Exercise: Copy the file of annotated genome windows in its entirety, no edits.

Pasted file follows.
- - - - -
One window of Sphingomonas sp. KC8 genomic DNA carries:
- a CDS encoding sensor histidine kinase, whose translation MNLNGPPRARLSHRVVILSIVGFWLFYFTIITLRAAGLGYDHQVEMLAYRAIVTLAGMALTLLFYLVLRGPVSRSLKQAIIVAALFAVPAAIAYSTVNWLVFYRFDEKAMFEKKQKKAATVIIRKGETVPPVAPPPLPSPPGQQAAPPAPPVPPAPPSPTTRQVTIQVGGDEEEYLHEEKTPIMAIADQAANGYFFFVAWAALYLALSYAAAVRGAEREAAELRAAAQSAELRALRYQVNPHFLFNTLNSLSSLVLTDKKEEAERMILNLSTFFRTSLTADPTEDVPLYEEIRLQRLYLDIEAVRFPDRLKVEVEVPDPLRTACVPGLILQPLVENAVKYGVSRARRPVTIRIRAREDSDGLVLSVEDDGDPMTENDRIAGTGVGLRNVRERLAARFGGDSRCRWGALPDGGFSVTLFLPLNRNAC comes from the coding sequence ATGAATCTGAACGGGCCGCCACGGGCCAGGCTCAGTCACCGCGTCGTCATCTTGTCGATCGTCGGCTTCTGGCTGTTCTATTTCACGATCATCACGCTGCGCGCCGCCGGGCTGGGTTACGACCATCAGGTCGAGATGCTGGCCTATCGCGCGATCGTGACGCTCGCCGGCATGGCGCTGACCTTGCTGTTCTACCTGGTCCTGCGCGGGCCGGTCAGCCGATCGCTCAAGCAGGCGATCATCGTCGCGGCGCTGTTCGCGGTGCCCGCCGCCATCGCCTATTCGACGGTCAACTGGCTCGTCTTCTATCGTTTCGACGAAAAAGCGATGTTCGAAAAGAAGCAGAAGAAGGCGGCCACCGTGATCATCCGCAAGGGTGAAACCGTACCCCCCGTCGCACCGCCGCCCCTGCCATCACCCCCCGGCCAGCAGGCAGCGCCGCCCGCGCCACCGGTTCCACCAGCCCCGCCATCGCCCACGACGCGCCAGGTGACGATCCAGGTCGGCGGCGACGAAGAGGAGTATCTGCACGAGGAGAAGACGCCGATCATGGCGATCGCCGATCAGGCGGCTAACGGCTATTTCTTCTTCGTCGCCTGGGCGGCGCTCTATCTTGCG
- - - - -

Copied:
One window of Sphingomonas sp. KC8 genomic DNA carries:
- a CDS encoding sensor histidine kinase, whose translation MNLNGPPRARLSHRVVILSIVGFWLFYFTIITLRAAGLGYDHQVEMLAYRAIVTLAGMALTLLFYLVLRGPVSRSLKQAIIVAALFAVPAAIAYSTVNWLVFYRFDEKAMFEKKQKKAATVIIRKGETVPPVAPPPLPSPPGQQAAPPAPPVPPAPPSPTTRQVTIQVGGDEEEYLHEEKTPIMAIADQAANGYFFFVAWAALYLALSYAAAVRGAEREAAELRAAAQSAELRALRYQVNPHFLFNTLNSLSSLVLTDKKEEAERMILNLSTFFRTSLTADPTEDVPLYEEIRLQRLYLDIEAVRFPDRLKVEVEVPDPLRTACVPGLILQPLVENAVKYGVSRARRPVTIRIRAREDSDGLVLSVEDDGDPMTENDRIAGTGVGLRNVRERLAARFGGDSRCRWGALPDGGFSVTLFLPLNRNAC comes from the coding sequence ATGAATCTGAACGGGCCGCCACGGGCCAGGCTCAGTCACCGCGTCGTCATCTTGTCGATCGTCGGCTTCTGGCTGTTCTATTTCACGATCATCACGCTGCGCGCCGCCGGGCTGGGTTACGACCATCAGGTCGAGATGCTGGCCTATCGCGCGATCGTGACGCTCGCCGGCATGGCGCTGACCTTGCTGTTCTACCTGGTCCTGCGCGGGCCGGTCAGCCGATCGCTCAAGCAGGCGATCATCGTCGCGGCGCTGTTCGCGGTGCCCGCCGCCATCGCCTATTCGACGGTCAACTGGCTCGTCTTCTATCGTTTCGACGAAAAAGCGATGTTCGAAAAGAAGCAGAAGAAGGCGGCCACCGTGATCATCCGCAAGGGTGAAACCGTACCCCCCGTCGCACCGCCGCCCCTGCCATCACCCCCCGGCCAGCAGGCAGCGCCGCCCGCGCCACCGGTTCCACCAGCCCCGCCATCGCCCACGACGCGCCAGGTGACGATCCAGGTCGGCGGCGACGAAGAGGAGTATCTGCACGAGGAGAAGACGCCGATCATGGCGATCGCCGATCAGGCGGCTAACGGCTATTTCTTCTTCGTCGCCTGGGCGGCGCTCTATCTTGCG